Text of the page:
Sunday, August 19, 2012

Arcanto Quartett and Olivier Marron: Schubert: String Quintet Op. 163

As a critic I enjoy looking at new approaches in describing classical music to those that may ordinarily issue a polite "no thank you" or begin to tense up in the same fashion as most of us do when the words "tax time" are uttered. Music is as much about history as the notes played.

The Quintet in C major was a completed work by the summer of 1828 and has grown in stature within the ranks of the chamber music aficionados ever since. Austrian Franz Schubert, in the same vein as Beethoven seemed determined to leave his own legacy in every existing idiom of his time. For the uninitiated consider Schubert the forerunner of an early Wynton Marsalis. Thanks to the enormity of a paper trail that would be the envy of most lawyers and the death of Franz Schubert's brother the earliest known printing of this sublime work was not to be until 1853. Apparently publishing rights have been an on going issue in all genres of music since the beginning of time. This particular work was at the end of Schubert's illustrious yet occasionally overshadowed career. Shortly before his passing and in 1828, Schubert arranged his first and ultimately his last concert of his own works on March 26th which coincidentally was the anniversary of Beethoven's death. Not long after this concert Franz Schubert took a rare excursion out to visit Hayden's tomb in Eisenstadt. While Schubert had been diagnosed with syphilis years earlier the official cause of death was that of abdominal typhus. Schubert was a relatively young man at the time of his death and while reflecting upon his own mortality would be considered a normal act of human nature according to most written accounts there was not a feeling that he was aware of his impending demise.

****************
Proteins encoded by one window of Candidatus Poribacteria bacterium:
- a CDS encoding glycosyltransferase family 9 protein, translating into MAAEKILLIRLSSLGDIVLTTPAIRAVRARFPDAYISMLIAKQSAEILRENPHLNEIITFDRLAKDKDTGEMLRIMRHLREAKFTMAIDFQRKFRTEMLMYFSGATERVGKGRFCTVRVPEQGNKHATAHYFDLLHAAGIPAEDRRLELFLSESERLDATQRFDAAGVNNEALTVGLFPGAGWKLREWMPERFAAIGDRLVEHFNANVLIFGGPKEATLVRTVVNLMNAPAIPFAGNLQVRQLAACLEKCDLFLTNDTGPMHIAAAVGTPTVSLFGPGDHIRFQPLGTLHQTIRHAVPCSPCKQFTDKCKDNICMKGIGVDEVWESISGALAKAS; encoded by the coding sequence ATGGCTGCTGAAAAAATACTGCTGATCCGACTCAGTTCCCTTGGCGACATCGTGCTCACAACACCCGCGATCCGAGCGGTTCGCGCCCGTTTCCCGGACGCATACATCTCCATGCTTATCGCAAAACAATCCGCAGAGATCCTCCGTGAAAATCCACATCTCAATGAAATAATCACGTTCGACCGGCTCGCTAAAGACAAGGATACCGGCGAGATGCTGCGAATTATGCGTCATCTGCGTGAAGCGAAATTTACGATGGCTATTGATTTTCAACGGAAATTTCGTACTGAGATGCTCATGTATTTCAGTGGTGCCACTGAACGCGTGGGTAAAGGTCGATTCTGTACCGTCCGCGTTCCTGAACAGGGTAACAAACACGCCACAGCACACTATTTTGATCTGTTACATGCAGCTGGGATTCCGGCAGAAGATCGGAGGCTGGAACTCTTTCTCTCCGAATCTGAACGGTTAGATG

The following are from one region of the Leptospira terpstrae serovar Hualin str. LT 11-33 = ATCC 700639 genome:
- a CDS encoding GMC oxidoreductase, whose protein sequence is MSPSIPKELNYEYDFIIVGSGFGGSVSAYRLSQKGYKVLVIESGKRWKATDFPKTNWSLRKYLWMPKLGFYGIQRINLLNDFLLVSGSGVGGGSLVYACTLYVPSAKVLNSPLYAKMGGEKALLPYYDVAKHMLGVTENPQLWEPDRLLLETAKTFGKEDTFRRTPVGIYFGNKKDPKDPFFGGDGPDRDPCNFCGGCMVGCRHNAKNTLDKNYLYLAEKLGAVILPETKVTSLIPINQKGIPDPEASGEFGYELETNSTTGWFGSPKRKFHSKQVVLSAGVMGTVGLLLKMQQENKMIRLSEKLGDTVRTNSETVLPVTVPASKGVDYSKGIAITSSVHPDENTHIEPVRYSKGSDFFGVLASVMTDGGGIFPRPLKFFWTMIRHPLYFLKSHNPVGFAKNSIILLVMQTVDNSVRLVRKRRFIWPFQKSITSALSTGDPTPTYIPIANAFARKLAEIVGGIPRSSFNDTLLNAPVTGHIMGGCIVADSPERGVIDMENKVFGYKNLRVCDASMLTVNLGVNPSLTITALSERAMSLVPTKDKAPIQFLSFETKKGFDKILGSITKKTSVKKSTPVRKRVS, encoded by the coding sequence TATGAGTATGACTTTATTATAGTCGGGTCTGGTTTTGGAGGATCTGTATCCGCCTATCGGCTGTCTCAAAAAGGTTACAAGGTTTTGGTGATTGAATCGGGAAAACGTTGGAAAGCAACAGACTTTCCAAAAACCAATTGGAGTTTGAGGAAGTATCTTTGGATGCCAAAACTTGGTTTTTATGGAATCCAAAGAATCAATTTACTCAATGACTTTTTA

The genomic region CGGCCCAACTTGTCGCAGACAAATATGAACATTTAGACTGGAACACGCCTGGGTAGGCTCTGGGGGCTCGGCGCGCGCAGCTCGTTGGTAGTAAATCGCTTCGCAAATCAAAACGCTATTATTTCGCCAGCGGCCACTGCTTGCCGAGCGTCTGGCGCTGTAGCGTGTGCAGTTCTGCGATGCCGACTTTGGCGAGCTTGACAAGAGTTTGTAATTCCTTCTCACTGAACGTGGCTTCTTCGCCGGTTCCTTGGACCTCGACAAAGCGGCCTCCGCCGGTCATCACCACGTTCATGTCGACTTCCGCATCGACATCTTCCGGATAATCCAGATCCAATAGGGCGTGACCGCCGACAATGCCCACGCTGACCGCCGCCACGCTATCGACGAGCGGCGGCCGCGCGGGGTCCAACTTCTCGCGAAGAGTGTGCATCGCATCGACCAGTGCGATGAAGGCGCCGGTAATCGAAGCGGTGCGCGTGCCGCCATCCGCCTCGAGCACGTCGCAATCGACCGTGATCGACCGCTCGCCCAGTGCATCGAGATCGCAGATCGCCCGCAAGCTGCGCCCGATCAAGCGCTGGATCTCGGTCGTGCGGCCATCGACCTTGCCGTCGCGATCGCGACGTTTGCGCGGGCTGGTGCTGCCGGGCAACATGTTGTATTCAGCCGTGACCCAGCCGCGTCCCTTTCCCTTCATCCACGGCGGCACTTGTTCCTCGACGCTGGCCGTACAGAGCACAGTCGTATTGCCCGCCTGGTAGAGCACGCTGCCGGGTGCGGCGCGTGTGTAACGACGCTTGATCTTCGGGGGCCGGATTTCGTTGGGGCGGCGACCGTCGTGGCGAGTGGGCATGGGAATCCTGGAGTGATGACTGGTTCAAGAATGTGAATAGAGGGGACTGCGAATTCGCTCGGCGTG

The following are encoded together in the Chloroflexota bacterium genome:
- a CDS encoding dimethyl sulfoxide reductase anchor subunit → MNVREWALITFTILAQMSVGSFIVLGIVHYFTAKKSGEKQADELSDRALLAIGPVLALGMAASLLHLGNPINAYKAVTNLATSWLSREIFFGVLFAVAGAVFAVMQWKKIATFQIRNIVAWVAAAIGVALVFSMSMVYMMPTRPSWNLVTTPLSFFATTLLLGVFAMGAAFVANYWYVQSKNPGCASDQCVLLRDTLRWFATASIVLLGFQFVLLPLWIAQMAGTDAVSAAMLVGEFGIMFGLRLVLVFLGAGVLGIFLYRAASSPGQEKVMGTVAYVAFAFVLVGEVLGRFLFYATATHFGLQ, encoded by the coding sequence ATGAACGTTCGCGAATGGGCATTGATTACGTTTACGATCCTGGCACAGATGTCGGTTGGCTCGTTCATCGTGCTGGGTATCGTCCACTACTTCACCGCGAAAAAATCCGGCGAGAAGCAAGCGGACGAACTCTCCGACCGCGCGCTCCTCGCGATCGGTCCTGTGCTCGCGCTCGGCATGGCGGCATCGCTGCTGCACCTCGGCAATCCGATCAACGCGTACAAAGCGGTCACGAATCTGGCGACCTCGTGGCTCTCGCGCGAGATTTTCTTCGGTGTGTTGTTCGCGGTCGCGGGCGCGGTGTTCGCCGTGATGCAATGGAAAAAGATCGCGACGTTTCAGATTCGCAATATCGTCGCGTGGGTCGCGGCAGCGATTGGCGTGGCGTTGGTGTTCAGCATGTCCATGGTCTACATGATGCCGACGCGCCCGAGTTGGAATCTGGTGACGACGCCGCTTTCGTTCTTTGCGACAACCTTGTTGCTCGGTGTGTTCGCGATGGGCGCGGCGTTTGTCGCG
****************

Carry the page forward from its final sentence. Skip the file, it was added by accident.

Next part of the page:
It was during this time Schubert delved into a creative all most maniacal frenzy in an attempt to prove to the world if not himself that he was more than capable of the prodigious output of work connected with both Beethoven and Hayden. Much like Hank Mobley has been called "the middleweight champion of the tenor sax, " Schubert was seemingly overshadowed by not his contemporaries but by the genre itself as he is widely considered the god father to the Romantic period. While Schubert was finding minimal success in having some work disseminate as far as Germany, he had failed to secure a permanent post or in establishing a creative beachhead at the opera house. The inner if not self inflicted turmoil was taking its toll on Schubert who was now isolating himself from others. In addition Schubert found himself living in an Austrian nation that had for all realistic purposes repressed what he considered to be his true creativity and this plethora of emotional turmoil begins to surface throughout the String Quintet in C.

The emotional tug at the heartstrings of an artist feeling utterly unfulfilled combined with the idealistic notion of nostalgia and hope for the future gives this particular work a somewhat heavy emotional pull to what is commonly referred to as the yin and the yang of the music today. Here Schubert does a riff on Classicism by literally flipping the music to run against the grain as compared to composers such as Beethoven and Mozart. In this particular setting we find Schubert acknowledging the form and functionality from a different persepective thus creating a unique dynamic tension that runs in harmonious synchronicity with his current emotional state. Schubert alters the preconceived notions of Classicism with a sonic slight of hand and a composers genius. Expect the unexpected. The Quintet acknowledges the foundations and traditions that it should play from by aspiring to a new world of harmonic resonance yet to be discovered.